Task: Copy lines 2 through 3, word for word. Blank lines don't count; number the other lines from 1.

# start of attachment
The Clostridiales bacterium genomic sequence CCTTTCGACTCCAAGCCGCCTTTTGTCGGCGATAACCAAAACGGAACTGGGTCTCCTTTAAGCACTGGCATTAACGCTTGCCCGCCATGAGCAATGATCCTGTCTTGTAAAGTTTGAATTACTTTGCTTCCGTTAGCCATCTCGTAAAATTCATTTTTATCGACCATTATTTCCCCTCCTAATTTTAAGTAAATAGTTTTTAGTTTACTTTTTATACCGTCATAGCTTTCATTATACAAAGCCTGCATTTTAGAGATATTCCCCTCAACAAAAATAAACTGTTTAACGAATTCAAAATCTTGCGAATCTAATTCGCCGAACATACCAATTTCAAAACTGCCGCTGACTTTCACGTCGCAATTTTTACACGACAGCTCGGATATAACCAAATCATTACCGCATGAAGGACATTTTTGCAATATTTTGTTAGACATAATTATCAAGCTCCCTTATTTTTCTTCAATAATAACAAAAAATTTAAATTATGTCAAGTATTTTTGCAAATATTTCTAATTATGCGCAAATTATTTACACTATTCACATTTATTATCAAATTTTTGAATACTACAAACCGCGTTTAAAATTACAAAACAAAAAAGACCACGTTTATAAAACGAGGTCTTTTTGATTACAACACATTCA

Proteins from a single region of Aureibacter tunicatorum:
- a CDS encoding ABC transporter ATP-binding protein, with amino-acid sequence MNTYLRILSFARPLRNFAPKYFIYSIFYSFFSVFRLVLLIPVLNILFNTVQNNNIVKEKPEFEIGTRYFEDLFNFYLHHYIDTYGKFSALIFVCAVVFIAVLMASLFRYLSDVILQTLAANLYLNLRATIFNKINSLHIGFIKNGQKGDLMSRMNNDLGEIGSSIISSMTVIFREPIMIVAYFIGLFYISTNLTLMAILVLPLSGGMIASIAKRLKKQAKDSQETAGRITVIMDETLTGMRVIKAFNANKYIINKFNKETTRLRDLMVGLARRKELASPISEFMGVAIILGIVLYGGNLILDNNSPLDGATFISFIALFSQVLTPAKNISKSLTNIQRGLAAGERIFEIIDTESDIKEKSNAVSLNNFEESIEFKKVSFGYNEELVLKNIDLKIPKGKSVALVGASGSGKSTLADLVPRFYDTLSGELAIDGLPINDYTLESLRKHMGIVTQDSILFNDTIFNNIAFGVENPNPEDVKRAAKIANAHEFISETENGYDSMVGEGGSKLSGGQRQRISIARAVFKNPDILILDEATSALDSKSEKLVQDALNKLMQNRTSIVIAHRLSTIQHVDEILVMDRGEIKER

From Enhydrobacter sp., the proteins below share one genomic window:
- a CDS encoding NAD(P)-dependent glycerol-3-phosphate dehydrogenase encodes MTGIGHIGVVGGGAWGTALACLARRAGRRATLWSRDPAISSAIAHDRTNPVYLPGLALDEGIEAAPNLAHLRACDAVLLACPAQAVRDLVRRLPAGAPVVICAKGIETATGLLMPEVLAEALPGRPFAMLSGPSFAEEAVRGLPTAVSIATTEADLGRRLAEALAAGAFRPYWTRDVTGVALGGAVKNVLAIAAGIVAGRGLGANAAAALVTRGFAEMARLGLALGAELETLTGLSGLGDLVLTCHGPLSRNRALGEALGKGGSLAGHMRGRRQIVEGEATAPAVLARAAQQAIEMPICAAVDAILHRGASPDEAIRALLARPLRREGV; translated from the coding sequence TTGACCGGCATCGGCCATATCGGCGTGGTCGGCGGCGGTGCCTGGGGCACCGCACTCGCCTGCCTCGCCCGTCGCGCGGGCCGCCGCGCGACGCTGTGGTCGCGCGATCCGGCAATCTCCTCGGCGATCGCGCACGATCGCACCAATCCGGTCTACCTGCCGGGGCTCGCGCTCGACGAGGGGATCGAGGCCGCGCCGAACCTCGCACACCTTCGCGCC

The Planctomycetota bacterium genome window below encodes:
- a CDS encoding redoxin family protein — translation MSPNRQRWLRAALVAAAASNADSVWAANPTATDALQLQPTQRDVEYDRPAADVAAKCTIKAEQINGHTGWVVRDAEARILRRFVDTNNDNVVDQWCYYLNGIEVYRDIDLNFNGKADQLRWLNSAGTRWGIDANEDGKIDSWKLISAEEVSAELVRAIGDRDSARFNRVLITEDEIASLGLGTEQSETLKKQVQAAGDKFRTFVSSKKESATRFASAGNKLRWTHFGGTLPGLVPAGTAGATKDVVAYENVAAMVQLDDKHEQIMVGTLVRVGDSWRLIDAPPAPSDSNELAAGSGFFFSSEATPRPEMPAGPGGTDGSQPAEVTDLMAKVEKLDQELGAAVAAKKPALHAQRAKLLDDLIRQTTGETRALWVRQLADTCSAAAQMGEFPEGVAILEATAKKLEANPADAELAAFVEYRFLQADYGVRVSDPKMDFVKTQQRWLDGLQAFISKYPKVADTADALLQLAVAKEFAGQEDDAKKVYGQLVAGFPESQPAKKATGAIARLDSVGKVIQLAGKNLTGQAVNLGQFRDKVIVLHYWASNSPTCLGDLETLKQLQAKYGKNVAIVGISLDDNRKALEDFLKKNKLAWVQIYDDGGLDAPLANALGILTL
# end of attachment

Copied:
Proteins from a single region of Aureibacter tunicatorum:
- a CDS encoding ABC transporter ATP-binding protein, with amino-acid sequence MNTYLRILSFARPLRNFAPKYFIYSIFYSFFSVFRLVLLIPVLNILFNTVQNNNIVKEKPEFEIGTRYFEDLFNFYLHHYIDTYGKFSALIFVCAVVFIAVLMASLFRYLSDVILQTLAANLYLNLRATIFNKINSLHIGFIKNGQKGDLMSRMNNDLGEIGSSIISSMTVIFREPIMIVAYFIGLFYISTNLTLMAILVLPLSGGMIASIAKRLKKQAKDSQETAGRITVIMDETLTGMRVIKAFNANKYIINKFNKETTRLRDLMVGLARRKELASPISEFMGVAIILGIVLYGGNLILDNNSPLDGATFISFIALFSQVLTPAKNISKSLTNIQRGLAAGERIFEIIDTESDIKEKSNAVSLNNFEESIEFKKVSFGYNEELVLKNIDLKIPKGKSVALVGASGSGKSTLADLVPRFYDTLSGELAIDGLPINDYTLESLRKHMGIVTQDSILFNDTIFNNIAFGVENPNPEDVKRAAKIANAHEFISETENGYDSMVGEGGSKLSGGQRQRISIARAVFKNPDILILDEATSALDSKSEKLVQDALNKLMQNRTSIVIAHRLSTIQHVDEILVMDRGEIKER